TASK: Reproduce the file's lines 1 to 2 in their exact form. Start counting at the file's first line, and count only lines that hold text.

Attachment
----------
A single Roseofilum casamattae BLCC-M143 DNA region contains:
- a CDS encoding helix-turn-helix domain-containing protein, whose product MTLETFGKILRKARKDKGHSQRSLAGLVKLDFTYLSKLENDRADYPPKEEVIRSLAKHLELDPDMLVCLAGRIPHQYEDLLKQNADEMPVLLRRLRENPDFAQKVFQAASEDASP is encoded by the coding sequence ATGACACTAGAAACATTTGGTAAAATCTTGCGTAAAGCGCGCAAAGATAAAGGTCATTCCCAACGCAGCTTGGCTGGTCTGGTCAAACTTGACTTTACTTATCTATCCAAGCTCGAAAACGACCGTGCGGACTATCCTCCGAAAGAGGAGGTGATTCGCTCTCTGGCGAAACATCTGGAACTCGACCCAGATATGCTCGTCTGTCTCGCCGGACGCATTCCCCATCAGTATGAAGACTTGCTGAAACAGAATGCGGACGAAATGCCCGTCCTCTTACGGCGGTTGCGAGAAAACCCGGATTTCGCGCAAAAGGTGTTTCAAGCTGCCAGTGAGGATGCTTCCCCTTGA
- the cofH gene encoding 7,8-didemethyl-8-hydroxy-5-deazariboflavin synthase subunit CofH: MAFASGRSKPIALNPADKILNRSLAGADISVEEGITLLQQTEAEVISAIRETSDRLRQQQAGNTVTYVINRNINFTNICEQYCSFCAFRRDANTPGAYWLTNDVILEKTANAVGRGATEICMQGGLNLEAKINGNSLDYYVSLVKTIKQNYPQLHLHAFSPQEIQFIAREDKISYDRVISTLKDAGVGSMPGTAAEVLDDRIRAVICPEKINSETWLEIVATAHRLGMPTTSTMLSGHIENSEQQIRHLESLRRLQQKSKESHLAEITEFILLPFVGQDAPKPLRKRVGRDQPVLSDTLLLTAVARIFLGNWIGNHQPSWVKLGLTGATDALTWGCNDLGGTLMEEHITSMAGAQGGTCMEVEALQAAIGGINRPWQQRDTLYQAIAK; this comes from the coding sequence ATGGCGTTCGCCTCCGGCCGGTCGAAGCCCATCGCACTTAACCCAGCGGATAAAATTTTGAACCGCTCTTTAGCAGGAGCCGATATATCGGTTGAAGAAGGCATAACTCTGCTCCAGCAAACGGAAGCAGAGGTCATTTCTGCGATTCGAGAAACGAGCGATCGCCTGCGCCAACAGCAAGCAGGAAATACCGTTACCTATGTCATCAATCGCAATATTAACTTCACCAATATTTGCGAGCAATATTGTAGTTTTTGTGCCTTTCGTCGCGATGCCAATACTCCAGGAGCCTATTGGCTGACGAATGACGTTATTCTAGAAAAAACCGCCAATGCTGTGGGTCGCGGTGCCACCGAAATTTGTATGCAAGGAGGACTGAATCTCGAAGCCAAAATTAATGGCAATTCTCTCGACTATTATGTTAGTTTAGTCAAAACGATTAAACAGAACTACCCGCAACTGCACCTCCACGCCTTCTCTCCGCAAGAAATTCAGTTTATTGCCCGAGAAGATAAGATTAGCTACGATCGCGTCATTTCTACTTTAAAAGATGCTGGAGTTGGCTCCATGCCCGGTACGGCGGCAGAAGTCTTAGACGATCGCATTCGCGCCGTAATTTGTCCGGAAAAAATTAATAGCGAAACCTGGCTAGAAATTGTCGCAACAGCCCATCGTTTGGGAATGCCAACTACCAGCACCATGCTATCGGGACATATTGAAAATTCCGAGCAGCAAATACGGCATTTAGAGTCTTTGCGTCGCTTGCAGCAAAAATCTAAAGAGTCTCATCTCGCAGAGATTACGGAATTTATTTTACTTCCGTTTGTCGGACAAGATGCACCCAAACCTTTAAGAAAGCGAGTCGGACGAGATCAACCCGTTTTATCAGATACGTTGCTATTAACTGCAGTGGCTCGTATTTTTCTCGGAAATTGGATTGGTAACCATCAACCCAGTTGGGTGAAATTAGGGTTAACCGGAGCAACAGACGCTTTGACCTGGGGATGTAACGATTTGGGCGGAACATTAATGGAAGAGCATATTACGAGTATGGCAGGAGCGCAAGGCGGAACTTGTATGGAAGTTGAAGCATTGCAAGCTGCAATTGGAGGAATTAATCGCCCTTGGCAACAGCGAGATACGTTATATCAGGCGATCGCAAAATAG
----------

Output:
A single Roseofilum casamattae BLCC-M143 DNA region contains:
- a CDS encoding helix-turn-helix domain-containing protein, whose product MTLETFGKILRKARKDKGHSQRSLAGLVKLDFTYLSKLENDRADYPPKEEVIRSLAKHLELDPDMLVCLAGRIPHQYEDLLKQNADEMPVLLRRLRENPDFAQKVFQAASEDASP is encoded by the coding sequence ATGACACTAGAAACATTTGGTAAAATCTTGCGTAAAGCGCGCAAAGATAAAGGTCATTCCCAACGCAGCTTGGCTGGTCTGGTCAAACTTGACTTTACTTATCTATCCAAGCTCGAAAACGACCGTGCGGACTATCCTCCGAAAGAGGAGGTGATTCGCTCTCTGGCGAAACATCTGGAACTCGACCCAGATATGCTCGTCTGTCTCGCCGGACGCATTCCCCATCAGTATGAAGACTTGCTGAAACAGAATGCGGACGAAATGCCCGTCCTCTTACGGCGGTTGCGAGAAAACCCGGATTTCGCGCAAAAGGTGTTTCAAGCTGCCAGTGAGGATGCTTCCCCTTGA